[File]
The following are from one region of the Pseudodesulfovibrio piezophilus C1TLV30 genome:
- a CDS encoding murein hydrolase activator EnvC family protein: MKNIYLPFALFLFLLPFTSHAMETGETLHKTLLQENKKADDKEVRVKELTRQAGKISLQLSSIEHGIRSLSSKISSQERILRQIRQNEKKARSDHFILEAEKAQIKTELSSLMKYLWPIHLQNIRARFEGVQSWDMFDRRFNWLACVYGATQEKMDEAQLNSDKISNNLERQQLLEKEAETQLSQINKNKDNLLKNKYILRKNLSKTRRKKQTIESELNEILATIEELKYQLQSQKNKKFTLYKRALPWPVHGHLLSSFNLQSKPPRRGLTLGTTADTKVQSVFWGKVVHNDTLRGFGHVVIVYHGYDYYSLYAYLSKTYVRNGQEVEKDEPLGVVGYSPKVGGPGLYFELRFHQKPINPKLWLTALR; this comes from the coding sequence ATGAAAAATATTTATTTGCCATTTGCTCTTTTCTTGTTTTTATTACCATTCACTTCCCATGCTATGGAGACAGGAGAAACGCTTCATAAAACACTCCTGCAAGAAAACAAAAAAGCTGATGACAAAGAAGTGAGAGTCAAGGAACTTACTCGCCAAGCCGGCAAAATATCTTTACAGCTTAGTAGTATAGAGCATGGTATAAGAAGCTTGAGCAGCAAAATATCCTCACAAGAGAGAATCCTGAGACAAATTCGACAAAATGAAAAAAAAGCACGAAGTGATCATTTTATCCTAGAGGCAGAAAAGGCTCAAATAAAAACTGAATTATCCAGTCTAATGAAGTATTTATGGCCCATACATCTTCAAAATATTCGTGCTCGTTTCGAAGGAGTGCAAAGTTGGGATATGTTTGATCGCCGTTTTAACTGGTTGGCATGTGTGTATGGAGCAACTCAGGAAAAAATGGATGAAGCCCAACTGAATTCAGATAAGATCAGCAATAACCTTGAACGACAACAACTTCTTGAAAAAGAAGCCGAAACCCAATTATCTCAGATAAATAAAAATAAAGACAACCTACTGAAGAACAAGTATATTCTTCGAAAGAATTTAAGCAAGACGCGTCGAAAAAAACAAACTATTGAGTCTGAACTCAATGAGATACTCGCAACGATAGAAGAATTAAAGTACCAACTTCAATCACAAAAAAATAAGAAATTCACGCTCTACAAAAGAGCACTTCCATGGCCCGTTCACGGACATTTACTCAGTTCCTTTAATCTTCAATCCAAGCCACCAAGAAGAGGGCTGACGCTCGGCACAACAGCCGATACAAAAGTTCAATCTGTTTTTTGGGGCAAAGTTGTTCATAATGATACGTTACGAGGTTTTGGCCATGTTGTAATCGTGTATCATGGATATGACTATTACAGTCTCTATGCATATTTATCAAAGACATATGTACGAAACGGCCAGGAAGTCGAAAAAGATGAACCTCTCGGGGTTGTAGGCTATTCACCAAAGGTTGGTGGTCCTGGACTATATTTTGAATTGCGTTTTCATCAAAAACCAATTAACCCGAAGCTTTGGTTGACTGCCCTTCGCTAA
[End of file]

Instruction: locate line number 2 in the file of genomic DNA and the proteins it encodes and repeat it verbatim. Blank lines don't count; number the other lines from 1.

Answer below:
- a CDS encoding murein hydrolase activator EnvC family protein: MKNIYLPFALFLFLLPFTSHAMETGETLHKTLLQENKKADDKEVRVKELTRQAGKISLQLSSIEHGIRSLSSKISSQERILRQIRQNEKKARSDHFILEAEKAQIKTELSSLMKYLWPIHLQNIRARFEGVQSWDMFDRRFNWLACVYGATQEKMDEAQLNSDKISNNLERQQLLEKEAETQLSQINKNKDNLLKNKYILRKNLSKTRRKKQTIESELNEILATIEELKYQLQSQKNKKFTLYKRALPWPVHGHLLSSFNLQSKPPRRGLTLGTTADTKVQSVFWGKVVHNDTLRGFGHVVIVYHGYDYYSLYAYLSKTYVRNGQEVEKDEPLGVVGYSPKVGGPGLYFELRFHQKPINPKLWLTALR; this comes from the coding sequence ATGAAAAATATTTATTTGCCATTTGCTCTTTTCTTGTTTTTATTACCATTCACTTCCCATGCTATGGAGACAGGAGAAACGCTTCATAAAACACTCCTGCAAGAAAACAAAAAAGCTGATGACAAAGAAGTGAGAGTCAAGGAACTTACTCGCCAAGCCGGCAAAATATCTTTACAGCTTAGTAGTATAGAGCATGGTATAAGAAGCTTGAGCAGCAAAATATCCTCACAAGAGAGAATCCTGAGACAAATTCGACAAAATGAAAAAAAAGCACGAAGTGATCATTTTATCCTAGAGGCAGAAAAGGCTCAAATAAAAACTGAATTATCCAGTCTAATGAAGTATTTATGGCCCATACATCTTCAAAATATTCGTGCTCGTTTCGAAGGAGTGCAAAGTTGGGATATGTTTGATCGCCGTTTTAACTGGTTGGCATGTGTGTATGGAGCAACTCAGGAAAAAATGGATGAAGCCCAACTGAATTCAGATAAGATCAGCAATAACCTTGAACGACAACAACTTCTTGAAAAAGAAGCCGAAACCCAATTATCTCAGATAAATAAAAATAAAGACAACCTACTGAAGAACAAGTATATTCTTCGAAAGAATTTAAGCAAGACGCGTCGAAAAAAACAAACTATTGAGTCTGAACTCAATGAGATACTCGCAACGATAGAAGAATTAAAGTACCAACTTCAATCACAAAAAAATAAGAAATTCACGCTCTACAAAAGAGCACTTCCATGGCCCGTTCACGGACATTTACTCAGTTCCTTTAATCTTCAATCCAAGCCACCAAGAAGAGGGCTGACGCTCGGCACAACAGCCGATACAAAAGTTCAATCTGTTTTTTGGGGCAAAGTTGTTCATAATGATACGTTACGAGGTTTTGGCCATGTTGTAATCGTGTATCATGGATATGACTATTACAGTCTCTATGCATATTTATCAAAGACATATGTACGAAACGGCCAGGAAGTCGAAAAAGATGAACCTCTCGGGGTTGTAGGCTATTCACCAAAGGTTGGTGGTCCTGGACTATATTTTGAATTGCGTTTTCATCAAAAACCAATTAACCCGAAGCTTTGGTTGACTGCCCTTCGCTAA